Book Review: THE WIDOW WALTZ by Sally Koslow
Viking Adult, June 13, 2013 ISBN: 978-0-67-002564-0 (hardcover)
Sally Koslow’s fourth novel is an example of really great contemporary women’s fiction. The Widow Waltz is entertaining, and it has depth. Koslow’s writing style is deceptively light, and unerringly true, so that the story unfolds effortlessly. The novel’s plot and themes—family, husbands and wives, widowhood, grief, mothers and daughters, and starting one’s life over--are well-served by this prose style. The settings—New York City as lived by “the 1%,” and its country equivalent, the Hamptons—are rendered to perfection. Most importantly, the characters are all multi-dimensional. Then there’s the bonus of intrigue and mystery.
Georgia Waltz (50) married Ben Silver (53) when she was twenty-one. Ben was very handsome, and very ambitious. He became an attorney, and provided Georgia with a lavish Manhattan life style. They were very much in love, and have enjoyed raising their two daughters. Georgia and Ben adopted Nicola as an infant from Korea. As soon as Nicolas arrived, Georgia discovered she was pregnant with Louisa. While the sisters are only a year apart in age, they are quite different in temperament and personality. Nicola ("Cola") (24) is “the good daughter,” elegant, responsible and dutiful. However, she is somewhat directionless, and has shifted from job to job. Louisa ("Luey') (23), although an excellent student who attends Stanford University, has a mercurial nature, and acts somewhat bratty and immature.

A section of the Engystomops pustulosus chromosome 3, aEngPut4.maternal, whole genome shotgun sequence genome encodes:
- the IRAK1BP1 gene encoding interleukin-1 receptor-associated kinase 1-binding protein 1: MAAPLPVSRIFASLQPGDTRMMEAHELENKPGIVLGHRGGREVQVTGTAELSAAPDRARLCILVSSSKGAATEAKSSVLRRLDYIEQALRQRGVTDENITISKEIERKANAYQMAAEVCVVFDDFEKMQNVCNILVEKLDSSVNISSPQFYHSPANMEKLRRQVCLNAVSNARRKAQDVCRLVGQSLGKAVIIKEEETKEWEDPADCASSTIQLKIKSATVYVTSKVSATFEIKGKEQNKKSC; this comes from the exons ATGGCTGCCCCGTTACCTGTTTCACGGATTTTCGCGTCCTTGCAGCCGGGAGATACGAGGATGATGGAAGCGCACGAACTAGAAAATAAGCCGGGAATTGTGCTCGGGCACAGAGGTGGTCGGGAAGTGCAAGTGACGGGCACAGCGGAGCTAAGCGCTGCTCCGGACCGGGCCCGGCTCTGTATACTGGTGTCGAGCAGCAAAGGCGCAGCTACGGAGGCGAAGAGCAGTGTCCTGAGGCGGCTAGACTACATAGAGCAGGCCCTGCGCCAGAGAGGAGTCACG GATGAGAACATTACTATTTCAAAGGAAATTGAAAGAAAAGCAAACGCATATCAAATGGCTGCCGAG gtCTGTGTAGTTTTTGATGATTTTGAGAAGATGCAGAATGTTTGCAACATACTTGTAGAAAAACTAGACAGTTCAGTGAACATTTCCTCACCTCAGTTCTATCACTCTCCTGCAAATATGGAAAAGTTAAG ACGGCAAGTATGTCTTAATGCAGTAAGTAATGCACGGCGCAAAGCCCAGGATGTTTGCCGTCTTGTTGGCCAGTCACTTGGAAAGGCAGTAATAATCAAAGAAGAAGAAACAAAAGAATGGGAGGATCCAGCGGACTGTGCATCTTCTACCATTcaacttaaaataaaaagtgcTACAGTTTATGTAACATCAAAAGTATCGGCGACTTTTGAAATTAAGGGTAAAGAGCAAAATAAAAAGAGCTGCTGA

When Ben drops dead from a heart attack after twenty-nine years of marriage, Georgia is devastated. She grew up in a very wealthy, mainline Philadelphia family. Her father Martin, now deceased, was a jeweler. Her brother Stephan, who is somewhat distant and aloof with Georgia, also is a jeweler, with a suite on Fifth Avenue. Their mother Camille suffers from Alzheimer’s and is in an upscale New Jersey nursing home. Georgia’s best friend Daniel “Danny” Russianoff runs an art gallery. He also happens to be her brother Stephan’s life partner.
Besides dealing with her enormous grief, Georgia learns that Ben has left her nearly penniless. While the news is devastating, and she wants to find out how this could have possibly happened, Georgia has to deal with reality immediately. She has to downsize, and sell whatever assets she has. She also needs to truly connect with her two daughters, Nicola and Luey. Ben’s death, and his financial betrayal, plus other events and discoveries, force all three women to find inner strength, and leave helplessness behind.
Since Koslow has written characters in which the reader quickly becomes emotionally invested, and because the plot has many twists and turns, I definitely would deem The Widow Waltz a page-turner. However, I savored this novel because I didn’t want to leave this smart, wonderfully executed novel too soon. I recommend reading this wholeheartedly. And I hope that someone is clever enough to buy film rights because this would make a terrific movie with great roles for women to play.